Let’s revisit Class 11 today. I’m sure all of us have read about the concept of Quantitative Tightening and Easing by the Central Bank, thanks to CBSE Class 11 Macroeconomics. Some of you might not even remember it but this is what we have been witnessing in the global economy for the last one year. Still confused? Do not worry, we are here for you.
I’ll start with the basics. You all know that during Covid 19, governments all around the world introduced stimulus packages (Quantitative Easing) to battle the negative growth rate and uncertainty that the world and global economy were witnessing. Every coin has two sides. This skyrocketed inflation. Here it is when central banks come up with a policy to cool down the heating economy, called Quantitative Tightening.
Now why do banks do this? The purpose behind this is to suck excess money out of the economy. There are many ways the banks can do it. But the most prominent one that has been happening is increasing interest rates. Banks increase interest rates which-
- Makes debt instruments like government bonds more attractive.
- Increases interest rates on loans that squeeze the demand for credit.
Dive into data:
Left- US inflation on an upward trajectory till it peaked at 9.1% in June 2022
Right- In a mere 14 months, the Fed increased the interest rates by 500 basis points, highest in the history
We are done with the basics. Let’s move to the technical side of it. Think about this. If central banks increase interest rates, the repo rates (rates at which banks borrow from central banks) would increase and banks would ultimately pass it down to the consumer, increasing the loan rates right? Expensive Loans and high-interest paying deposits should discourage consumers from taking loans and decrease Net Interest Margins (Interest on Loans received- Interest on loans paid). But the story is different.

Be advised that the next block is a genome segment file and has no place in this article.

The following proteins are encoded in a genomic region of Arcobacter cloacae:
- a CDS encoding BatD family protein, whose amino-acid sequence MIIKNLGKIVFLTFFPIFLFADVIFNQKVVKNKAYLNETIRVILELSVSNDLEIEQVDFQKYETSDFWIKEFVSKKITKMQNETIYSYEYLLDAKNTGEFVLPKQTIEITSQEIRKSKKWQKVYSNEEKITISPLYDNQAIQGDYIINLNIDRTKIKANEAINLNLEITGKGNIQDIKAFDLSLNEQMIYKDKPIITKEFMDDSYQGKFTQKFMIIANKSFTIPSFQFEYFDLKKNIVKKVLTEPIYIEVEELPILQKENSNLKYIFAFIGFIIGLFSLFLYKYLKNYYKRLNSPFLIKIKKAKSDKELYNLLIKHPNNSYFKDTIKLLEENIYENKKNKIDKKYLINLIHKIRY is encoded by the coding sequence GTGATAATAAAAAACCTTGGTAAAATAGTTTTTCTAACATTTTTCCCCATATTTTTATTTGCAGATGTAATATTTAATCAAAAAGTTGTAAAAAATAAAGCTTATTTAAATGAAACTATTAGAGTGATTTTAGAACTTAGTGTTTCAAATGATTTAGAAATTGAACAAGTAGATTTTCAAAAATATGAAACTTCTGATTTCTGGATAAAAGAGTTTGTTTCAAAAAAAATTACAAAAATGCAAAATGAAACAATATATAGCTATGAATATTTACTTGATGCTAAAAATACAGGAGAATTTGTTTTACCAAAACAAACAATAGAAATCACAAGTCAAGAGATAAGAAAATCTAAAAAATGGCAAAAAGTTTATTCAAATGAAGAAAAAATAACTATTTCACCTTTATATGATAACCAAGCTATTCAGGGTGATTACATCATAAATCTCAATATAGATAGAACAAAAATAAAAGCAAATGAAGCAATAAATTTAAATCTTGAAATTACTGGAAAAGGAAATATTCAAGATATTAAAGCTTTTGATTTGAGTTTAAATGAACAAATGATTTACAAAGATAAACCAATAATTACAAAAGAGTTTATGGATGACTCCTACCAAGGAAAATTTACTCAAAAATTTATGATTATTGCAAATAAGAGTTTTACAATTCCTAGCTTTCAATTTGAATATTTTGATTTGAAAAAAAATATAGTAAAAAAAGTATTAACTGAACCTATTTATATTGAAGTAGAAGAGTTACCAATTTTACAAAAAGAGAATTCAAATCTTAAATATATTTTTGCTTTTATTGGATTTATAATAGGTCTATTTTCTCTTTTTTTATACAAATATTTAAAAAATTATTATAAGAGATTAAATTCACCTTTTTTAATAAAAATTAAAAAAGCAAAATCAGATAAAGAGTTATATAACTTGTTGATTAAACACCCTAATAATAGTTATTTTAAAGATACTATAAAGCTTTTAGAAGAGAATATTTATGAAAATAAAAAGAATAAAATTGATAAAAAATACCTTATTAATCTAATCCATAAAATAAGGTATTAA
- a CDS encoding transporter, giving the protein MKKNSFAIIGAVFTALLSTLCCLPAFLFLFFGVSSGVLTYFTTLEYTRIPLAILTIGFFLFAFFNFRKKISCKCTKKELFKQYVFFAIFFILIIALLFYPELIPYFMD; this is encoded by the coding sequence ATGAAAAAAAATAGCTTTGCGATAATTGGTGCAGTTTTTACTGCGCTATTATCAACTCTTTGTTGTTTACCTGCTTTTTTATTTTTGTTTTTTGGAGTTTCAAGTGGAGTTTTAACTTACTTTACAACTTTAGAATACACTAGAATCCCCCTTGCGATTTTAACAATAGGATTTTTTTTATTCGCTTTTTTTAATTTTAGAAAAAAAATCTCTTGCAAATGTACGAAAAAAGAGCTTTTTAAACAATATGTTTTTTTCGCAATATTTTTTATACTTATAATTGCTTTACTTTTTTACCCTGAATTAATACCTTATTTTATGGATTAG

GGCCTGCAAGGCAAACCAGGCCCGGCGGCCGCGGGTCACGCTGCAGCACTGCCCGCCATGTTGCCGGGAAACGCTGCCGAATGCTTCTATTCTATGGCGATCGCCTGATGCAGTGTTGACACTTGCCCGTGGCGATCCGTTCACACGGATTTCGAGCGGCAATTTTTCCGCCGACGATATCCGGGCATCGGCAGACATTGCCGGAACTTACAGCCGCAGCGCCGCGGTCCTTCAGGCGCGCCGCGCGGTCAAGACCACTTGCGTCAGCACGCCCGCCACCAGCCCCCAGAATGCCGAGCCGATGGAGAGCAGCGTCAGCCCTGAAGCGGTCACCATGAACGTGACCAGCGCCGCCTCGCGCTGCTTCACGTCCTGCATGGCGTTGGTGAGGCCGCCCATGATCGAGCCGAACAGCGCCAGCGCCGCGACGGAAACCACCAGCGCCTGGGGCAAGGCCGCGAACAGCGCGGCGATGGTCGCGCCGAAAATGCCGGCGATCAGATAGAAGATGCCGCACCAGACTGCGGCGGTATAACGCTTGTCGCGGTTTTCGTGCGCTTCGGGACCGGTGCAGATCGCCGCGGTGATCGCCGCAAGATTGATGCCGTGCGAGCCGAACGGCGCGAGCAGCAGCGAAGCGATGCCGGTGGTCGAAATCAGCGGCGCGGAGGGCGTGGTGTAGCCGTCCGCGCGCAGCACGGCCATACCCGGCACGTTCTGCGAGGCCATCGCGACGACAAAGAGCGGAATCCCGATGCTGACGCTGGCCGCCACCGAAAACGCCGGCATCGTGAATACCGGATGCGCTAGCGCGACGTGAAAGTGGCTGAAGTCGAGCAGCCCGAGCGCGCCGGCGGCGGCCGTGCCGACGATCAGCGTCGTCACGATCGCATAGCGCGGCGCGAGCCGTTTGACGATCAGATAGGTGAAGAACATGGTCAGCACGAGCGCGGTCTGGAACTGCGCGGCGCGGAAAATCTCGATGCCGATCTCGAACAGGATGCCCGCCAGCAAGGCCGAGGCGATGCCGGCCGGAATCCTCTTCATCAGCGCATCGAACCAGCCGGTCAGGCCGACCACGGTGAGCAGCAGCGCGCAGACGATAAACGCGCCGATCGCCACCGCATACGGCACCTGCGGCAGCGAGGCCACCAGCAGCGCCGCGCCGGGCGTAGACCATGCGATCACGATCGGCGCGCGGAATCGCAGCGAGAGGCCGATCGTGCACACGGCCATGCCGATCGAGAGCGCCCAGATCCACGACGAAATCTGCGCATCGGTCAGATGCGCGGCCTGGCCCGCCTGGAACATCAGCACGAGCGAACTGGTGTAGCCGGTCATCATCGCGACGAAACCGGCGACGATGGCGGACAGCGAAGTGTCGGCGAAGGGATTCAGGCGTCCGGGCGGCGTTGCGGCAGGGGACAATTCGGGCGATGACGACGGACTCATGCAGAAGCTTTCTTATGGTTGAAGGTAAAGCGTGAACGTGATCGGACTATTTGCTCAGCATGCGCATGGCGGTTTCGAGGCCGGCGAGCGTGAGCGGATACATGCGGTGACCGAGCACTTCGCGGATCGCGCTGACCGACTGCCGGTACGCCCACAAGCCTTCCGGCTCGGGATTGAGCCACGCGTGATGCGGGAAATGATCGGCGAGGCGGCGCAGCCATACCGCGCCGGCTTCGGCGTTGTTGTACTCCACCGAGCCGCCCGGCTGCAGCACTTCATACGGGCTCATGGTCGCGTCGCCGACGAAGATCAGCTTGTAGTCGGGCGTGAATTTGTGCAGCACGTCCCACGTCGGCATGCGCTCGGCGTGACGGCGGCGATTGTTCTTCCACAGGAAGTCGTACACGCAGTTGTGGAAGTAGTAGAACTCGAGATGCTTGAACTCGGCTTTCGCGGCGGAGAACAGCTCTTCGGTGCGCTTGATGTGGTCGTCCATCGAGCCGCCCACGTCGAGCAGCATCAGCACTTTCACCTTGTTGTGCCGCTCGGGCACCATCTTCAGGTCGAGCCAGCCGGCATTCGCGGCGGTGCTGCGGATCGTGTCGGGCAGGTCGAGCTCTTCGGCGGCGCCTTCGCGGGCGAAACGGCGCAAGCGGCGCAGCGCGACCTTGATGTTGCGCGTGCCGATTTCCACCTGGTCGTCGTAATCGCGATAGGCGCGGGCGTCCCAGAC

You’ll be surprised to know that NIMs have been on an upward trajectory since the interest rate hike cycle began, especially in India. Check the graph below.
Source- Telegraph India
This is because of the Credit Offtake in India. Credit offtake, in simple terms, means the financing that banks provide to businesses and individuals. Look at the graphs given below. These clearly state that India’s credit offtake overpowered the effect of high-interest rates, thus the shining banking sector.
- India’s gross bank credit off-take rose 15% in FY23 to ₹136.8 lakh crore. The growth was led by sectors such as NBFCs, personal loans, and services segments.
- The increase in borrowing within a year has set the record of being the longest annual jump in credit offtake within the last eleven years.
- The most interesting thing is, that despite banks offering high deposit rates, India witnessed a slower deposit growth at 9.6 percent YoY compared to credit growth for the fortnight that ended on March 10, 2023.
Source- Fortune India
India’s growth and consumption story are amazing. It’s interesting to see how we as consumers are contributing to its growth. It’s not too long before India crosses Japan and Germany to become the world’s third-largest economy.
Well, I can go on and on about India and the growth that it has been witnessing but today let’s just keep it to the banking sector. Having said that, let us see what is up with the banking sector and where we, as a fund house see opportunity.